This time I'm writing to you all about Assistive Technologies.
First off, what IS assistive technology, you may ask? Well, good question!! I found the answer for you (Thank goodness for google, right!!)
"Assistive Technology for kids with learning disorders is defined as any device, piece of equipment or system that helps bypass, work around or compensate for an individual's specific learning deficits" (Great Schools. Involved Parents. Successful Kids, 2010, para 4). So, according to this it can be anything, right!?! YES! So basically assistive devices can be anything from a computer key board to a light switch! It sounds much more complicated that what it really is. Basically it is anything made simpler to help a child achieve his/her goals and compensates for those problem areas.
Right, so we had Trev come speak to us from STAR mobility and Disability Center. He showed us a heap of toys and fun. Here's a link if you want to go have a look at the things they sell:
The one item that stood out to me most was the iTalk2. I had seen it before, but somehow I was only just able to fully appreciate what it is used for and all the benefits it holds for both the client and the therapist.
Here's a picture so you can see what I'm talking about:
So, I thought this was quite a neat toy! :) Turns out, it is so much more than a toy!
Have a look:
Its quite neat isn't it?! So I saw it used on placement where the child was asked what she wanted to eat. It was amazing because it showed that she understood the question. And she understood the relevance of her answer!!
Alright so this isn't the best video, but surprisingly enough, there aren't many on YouTube!! So this one shows how the voice has been recorded, and when he presses the button, he get the response he asked for by pressing the button. She the first few times he pressed the yellow button, it meant "bubbles". Then when he started pressing the red one, he got give the ball. See how it works? Yes, it's quite neat :)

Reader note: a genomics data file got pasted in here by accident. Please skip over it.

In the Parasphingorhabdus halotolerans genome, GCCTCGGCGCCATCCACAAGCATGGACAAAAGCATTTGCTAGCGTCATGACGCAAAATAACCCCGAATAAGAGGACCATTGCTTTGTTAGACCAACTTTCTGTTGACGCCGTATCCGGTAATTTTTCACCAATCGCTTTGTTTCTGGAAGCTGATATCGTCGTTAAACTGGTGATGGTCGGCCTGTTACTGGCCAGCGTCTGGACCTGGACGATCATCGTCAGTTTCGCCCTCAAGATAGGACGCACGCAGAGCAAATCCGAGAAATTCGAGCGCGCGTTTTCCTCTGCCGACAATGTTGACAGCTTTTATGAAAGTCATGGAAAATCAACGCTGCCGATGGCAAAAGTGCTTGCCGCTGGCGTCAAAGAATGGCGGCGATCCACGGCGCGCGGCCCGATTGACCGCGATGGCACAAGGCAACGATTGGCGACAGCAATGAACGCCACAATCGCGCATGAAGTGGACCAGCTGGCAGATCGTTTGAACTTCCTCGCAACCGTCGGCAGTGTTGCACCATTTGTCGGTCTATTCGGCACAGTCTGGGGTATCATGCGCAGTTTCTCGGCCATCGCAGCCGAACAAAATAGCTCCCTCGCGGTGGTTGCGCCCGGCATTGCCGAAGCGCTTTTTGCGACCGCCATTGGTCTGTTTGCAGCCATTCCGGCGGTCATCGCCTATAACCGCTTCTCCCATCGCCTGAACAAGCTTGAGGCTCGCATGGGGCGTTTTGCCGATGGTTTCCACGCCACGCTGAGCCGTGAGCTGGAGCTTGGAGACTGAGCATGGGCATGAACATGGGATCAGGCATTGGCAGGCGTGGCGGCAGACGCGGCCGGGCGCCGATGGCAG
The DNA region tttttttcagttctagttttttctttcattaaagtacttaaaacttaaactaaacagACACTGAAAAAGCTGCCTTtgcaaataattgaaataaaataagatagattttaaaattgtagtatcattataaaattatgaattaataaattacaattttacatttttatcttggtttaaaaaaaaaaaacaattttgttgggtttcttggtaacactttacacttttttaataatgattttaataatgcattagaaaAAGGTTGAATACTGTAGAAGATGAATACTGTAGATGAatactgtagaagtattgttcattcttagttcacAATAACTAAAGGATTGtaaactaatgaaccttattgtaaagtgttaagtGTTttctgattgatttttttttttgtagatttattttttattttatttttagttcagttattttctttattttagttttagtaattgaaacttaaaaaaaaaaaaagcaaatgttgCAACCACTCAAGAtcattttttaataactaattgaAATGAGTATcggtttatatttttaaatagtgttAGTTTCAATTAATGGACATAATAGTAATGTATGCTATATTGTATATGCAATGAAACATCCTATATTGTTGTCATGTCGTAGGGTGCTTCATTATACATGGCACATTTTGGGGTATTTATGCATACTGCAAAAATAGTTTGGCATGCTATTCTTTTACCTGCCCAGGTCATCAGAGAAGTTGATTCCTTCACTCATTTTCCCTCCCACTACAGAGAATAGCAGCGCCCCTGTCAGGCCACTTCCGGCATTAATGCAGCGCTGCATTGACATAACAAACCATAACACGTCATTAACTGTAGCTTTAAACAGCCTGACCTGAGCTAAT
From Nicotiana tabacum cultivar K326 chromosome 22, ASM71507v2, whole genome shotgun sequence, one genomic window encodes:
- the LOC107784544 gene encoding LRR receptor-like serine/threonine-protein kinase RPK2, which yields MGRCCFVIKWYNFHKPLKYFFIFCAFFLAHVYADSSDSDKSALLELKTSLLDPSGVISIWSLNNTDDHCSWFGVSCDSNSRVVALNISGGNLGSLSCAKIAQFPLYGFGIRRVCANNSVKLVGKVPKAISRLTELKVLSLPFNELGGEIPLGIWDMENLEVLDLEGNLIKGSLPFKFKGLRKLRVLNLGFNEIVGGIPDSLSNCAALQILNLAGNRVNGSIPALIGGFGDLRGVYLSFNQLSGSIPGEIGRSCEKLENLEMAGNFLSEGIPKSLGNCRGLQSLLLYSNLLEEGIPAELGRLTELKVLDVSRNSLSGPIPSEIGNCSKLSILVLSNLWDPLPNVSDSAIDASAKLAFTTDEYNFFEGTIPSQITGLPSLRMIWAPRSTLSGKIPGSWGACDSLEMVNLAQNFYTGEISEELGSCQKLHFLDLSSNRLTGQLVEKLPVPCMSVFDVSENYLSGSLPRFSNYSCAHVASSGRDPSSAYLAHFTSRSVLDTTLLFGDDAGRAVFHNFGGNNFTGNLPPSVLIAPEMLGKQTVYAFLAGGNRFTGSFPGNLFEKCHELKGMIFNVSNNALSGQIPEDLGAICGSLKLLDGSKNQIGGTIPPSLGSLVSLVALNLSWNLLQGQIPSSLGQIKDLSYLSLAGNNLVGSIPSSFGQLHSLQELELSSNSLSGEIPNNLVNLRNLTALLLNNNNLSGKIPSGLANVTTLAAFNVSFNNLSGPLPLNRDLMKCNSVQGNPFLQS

Anyway, so there are two concepts that I think fits in really well with this tool. And they are occupational deprivation and occupational transition.
Firstly, Occupational Deprivation - So I feel that sometimes (and I've seen this in placement) that when there is a non-verbal child, he/she gets treated completely different to all the other children, they also don't get heard (obviously) but what I'm trying to get at is that we often overlook those who are non-verbal. We like it that way, less complaining!! But is that right? We're taking away from their quality of life then, aren't we? So they are being deprived of the childhood they deserve. Okay, so they're seen as 'disabled' or 'not normal' - whatever that means but they need to be given the opportunity to live and learn the way that all the rest of us do!! So this tool gives us as OT's the ability to present them with this opportunity to speak!! To raise their voice! To give their opinion and be heard! Isn't that amazing!?? That's awesome, I reckon.
The second one is Occupational transition.
Now, I've mentioned that this is a good tool to use to allow them to be heard. But what of their needs, their wishes and goals? Have you ever considered how frustrating it would be to have no cognitive disabilities but you cannot verbalize anything!?!? Have you!? I cant imagine what I would do! So here's to community reintegration! This is one step closer to their participation in society! If only we'd let them tell us what they want to do, we can allow them to participate in those activities. Things that might never have been an option. But now it can be! This is exciting stuff!!
But I better leave you there, otherwise I'll rant on forever and break my key board.
Right, hope you find this all very exciting! It was exciting learning about it all. Can't wait to get working!!
Have a good one!
Liberator (n.d.). italk2 communicator. Retrieved from http://www.liberator.co.uk/italk2.html